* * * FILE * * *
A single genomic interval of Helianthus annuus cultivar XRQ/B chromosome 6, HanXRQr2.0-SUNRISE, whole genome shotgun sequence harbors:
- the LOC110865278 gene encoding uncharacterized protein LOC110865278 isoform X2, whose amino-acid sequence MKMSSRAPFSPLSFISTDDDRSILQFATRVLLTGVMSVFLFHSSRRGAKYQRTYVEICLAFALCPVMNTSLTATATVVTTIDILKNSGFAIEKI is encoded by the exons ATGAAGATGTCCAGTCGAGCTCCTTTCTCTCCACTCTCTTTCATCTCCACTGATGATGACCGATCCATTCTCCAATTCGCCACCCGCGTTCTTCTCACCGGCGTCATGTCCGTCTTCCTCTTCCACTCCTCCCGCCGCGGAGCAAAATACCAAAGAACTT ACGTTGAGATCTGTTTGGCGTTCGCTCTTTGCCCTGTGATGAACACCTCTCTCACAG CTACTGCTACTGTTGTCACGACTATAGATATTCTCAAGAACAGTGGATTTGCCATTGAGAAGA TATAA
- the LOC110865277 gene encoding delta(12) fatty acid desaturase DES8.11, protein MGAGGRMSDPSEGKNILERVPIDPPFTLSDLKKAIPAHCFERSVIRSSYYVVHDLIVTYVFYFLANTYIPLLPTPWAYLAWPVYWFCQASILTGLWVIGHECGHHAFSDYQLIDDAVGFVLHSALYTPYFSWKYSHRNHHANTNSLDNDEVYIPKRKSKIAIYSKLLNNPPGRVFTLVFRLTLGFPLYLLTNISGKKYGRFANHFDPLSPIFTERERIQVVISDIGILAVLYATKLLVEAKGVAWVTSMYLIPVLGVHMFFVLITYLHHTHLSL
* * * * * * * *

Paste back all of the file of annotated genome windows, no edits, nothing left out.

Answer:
A single genomic interval of Helianthus annuus cultivar XRQ/B chromosome 6, HanXRQr2.0-SUNRISE, whole genome shotgun sequence harbors:
- the LOC110865278 gene encoding uncharacterized protein LOC110865278 isoform X2, whose amino-acid sequence MKMSSRAPFSPLSFISTDDDRSILQFATRVLLTGVMSVFLFHSSRRGAKYQRTYVEICLAFALCPVMNTSLTATATVVTTIDILKNSGFAIEKI is encoded by the exons ATGAAGATGTCCAGTCGAGCTCCTTTCTCTCCACTCTCTTTCATCTCCACTGATGATGACCGATCCATTCTCCAATTCGCCACCCGCGTTCTTCTCACCGGCGTCATGTCCGTCTTCCTCTTCCACTCCTCCCGCCGCGGAGCAAAATACCAAAGAACTT ACGTTGAGATCTGTTTGGCGTTCGCTCTTTGCCCTGTGATGAACACCTCTCTCACAG CTACTGCTACTGTTGTCACGACTATAGATATTCTCAAGAACAGTGGATTTGCCATTGAGAAGA TATAA
- the LOC110865277 gene encoding delta(12) fatty acid desaturase DES8.11, protein MGAGGRMSDPSEGKNILERVPIDPPFTLSDLKKAIPAHCFERSVIRSSYYVVHDLIVTYVFYFLANTYIPLLPTPWAYLAWPVYWFCQASILTGLWVIGHECGHHAFSDYQLIDDAVGFVLHSALYTPYFSWKYSHRNHHANTNSLDNDEVYIPKRKSKIAIYSKLLNNPPGRVFTLVFRLTLGFPLYLLTNISGKKYGRFANHFDPLSPIFTERERIQVVISDIGILAVLYATKLLVEAKGVAWVTSMYLIPVLGVHMFFVLITYLHHTHLSL